11.6.15 Issue #713 info@mckenziemgmt.com 1-877-777-6151 Forward This Newsletter
 


Laurie Hardison
Senior Consultant
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Feeling Overwhelmed? Itís Time to Empower Your Team
By Laurie Hardison, Senior Consultant

Running a dental practice can be exhausting. Not only do you have patients to treat and a business to manage, you also have to keep track of your staff members’ to-do lists. You’re constantly reminding them how to perform their daily duties, because if you don’t, you’re certain nothing will ever get done.

You’d love for your team members to take control of their responsibilities and finally start thinking for themselves. The stress of keeping them on point is getting to you, and it’s clear something needs to change. You’re overwhelmed, and it won’t be long before you totally burn out.

If you find yourself nodding your head as you read this, it’s time for you to empower your team. Every successful practice has a strong team behind it, with everyone doing their part to help meet practice goals. But for this to happen, your team members need guidance from you, the practice CEO. They also need your trust. If you don’t think they can ever do anything right, then chances are they won’t.

Once you empower your team to perform, you’ll have a much more efficient, profitable practice. Your team members will be more confident, and that will show in the way they interact with patients. You’ll be much less stressed, with more time to focus on delivering top-notch care.

Ready to empower your team? Here’s how:

Write down protocols. To ensure team members know what tasks need to get done routinely, make a list and then train team members to perform these duties. Assign tasks to specific team members and have them write down protocols step-by-step. Then, make sure they can perform the tasks to your satisfaction.

Hold them accountable. When you assign tasks, let team members know they can delegate if they choose, but ultimately they’re responsible for the tasks getting done – and getting done correctly. This eliminates any confusion. Team members will know exactly what they’re accountable for, empowering them to take ownership.

Develop job descriptions. While most dentists would rather not talk about job descriptions, they’re vital to your practice’s success. They outline exactly what a team member’s role is, as well as performance measurements and your expectations. You simply can’t expect tasks to get done if they’re not assigned to a specific person. In that situation, everyone expects someone else to do it. Job descriptions eliminate this problem. Develop job descriptions for each role, then hand them out to every team member.

Give them a timeframe. Team members must understand the importance of not only completing their tasks, but also completing them in a timely manner. Communication is key here; you have to make it clear when you expect tasks to be finished. Provide a timeframe, such as “before the end of the day.” Remember, just because a task is urgent to you doesn’t mean it’s urgent to them.

Develop a confirmation system. Often dentists ask team members to do something, then worry they’ll forget to do it. It lingers in the back of their mind, bothering them until they finally break down and ask. This is just another unnecessary source of stress, which is why it’s important to set up a confirmation system so you know exactly when tasks are completed.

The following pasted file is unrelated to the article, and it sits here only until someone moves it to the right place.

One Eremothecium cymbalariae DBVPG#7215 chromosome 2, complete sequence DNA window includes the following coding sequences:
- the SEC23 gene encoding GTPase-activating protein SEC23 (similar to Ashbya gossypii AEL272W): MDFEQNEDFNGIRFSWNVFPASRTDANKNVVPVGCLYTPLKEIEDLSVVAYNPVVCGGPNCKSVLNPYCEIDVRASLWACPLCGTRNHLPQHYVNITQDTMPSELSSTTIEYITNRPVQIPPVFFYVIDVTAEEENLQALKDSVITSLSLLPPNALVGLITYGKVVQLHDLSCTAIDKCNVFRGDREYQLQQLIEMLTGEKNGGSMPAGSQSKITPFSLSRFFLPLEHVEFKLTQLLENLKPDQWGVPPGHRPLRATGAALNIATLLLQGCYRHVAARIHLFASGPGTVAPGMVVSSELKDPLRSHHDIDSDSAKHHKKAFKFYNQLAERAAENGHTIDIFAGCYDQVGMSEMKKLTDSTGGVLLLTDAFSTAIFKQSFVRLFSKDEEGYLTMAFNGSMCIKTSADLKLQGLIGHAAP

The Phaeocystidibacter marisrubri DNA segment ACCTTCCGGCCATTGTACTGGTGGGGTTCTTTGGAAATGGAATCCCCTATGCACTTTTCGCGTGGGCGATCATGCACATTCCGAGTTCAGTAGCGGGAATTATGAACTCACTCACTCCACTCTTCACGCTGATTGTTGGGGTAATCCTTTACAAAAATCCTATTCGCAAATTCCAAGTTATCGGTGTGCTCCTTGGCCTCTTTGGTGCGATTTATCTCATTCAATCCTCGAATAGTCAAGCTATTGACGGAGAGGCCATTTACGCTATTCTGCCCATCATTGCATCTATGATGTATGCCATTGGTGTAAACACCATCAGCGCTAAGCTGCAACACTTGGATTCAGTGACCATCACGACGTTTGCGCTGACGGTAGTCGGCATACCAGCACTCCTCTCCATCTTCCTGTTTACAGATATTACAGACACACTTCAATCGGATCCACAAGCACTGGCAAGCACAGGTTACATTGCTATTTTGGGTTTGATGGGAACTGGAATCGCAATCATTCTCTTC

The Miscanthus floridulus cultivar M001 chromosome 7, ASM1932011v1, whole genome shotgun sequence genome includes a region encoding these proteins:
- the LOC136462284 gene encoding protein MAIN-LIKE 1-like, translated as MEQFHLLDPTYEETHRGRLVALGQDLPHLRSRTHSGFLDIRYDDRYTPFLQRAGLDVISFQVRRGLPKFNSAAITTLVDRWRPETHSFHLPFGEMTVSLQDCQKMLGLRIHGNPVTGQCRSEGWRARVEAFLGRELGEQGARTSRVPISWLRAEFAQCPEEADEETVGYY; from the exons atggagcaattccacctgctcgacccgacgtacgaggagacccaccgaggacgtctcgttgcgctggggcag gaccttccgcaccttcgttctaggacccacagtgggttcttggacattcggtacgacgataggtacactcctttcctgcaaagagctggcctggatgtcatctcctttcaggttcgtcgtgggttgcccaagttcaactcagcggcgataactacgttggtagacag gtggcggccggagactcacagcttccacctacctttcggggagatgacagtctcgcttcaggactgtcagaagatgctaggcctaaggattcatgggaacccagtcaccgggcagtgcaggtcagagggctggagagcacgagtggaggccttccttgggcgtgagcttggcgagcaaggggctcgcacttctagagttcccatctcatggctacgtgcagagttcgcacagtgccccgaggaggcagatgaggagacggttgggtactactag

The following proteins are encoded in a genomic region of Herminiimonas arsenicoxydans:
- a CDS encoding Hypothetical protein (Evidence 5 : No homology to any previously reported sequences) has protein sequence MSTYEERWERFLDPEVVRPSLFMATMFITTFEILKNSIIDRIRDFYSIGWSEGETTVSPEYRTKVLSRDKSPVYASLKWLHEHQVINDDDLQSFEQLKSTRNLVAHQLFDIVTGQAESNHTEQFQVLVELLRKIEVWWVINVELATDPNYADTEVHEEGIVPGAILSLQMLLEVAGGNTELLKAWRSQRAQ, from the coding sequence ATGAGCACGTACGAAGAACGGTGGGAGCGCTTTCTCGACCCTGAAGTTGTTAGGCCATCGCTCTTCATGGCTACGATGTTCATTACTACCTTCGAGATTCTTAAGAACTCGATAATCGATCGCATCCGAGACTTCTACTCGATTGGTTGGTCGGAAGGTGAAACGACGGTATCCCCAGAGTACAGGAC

Here are a few ideas you can implement today:

• Have every team member make notes in the same place on the computer. This could be in contacts, clinical notes, the journal, or anywhere else that’s easy for the team to access. Train them to mark when a task is completed. If the task isn’t completed in the timeframe given, go to the person responsible for the task.

• Tell team members to leave a sticky note on your desk with all the information you asked for, confirming the task was completed, when it was completed and the outcome. Designate a specific place on your desk to put the sticky note so it’s easy to find.

• Ask them to send you an email with the same information once a task is complete.

• Ask team members to give updates during the morning huddle and monthly team meetings.

• Tell team members to put a note in the patient’s record.

Encourage creativity. Create an environment where team members feel safe coming to you with ideas to enhance the practice. Listen to what they have to say and thank them for their comments – even if you don’t agree. If you’re not receptive to their ideas or if they think you won’t listen, they’ll stop communicating.

Let them know their ideas and contributions are important and give them positive feedback when they come to you with thoughts on how to attract new patients or improve case acceptance. Make them feel like the valuable team members that they are, and they’ll be much more vested in the practice’s success.

As a busy dentist, you have a lot to think about. Whether or not your team is actually performing the tasks you assign them shouldn’t be on that list. It’s too exhausting, and will just lead to burnout. Empower your team to perform, and hold them accountable for their tasks. You’ll soon find that you finally have an efficient, confident team, leaving more time to focus on growing your practice.

If you would like more information on how McKenzie's Consulting Coaching Programs can help you implement proven strategies, email info@mckenziemgmt.com

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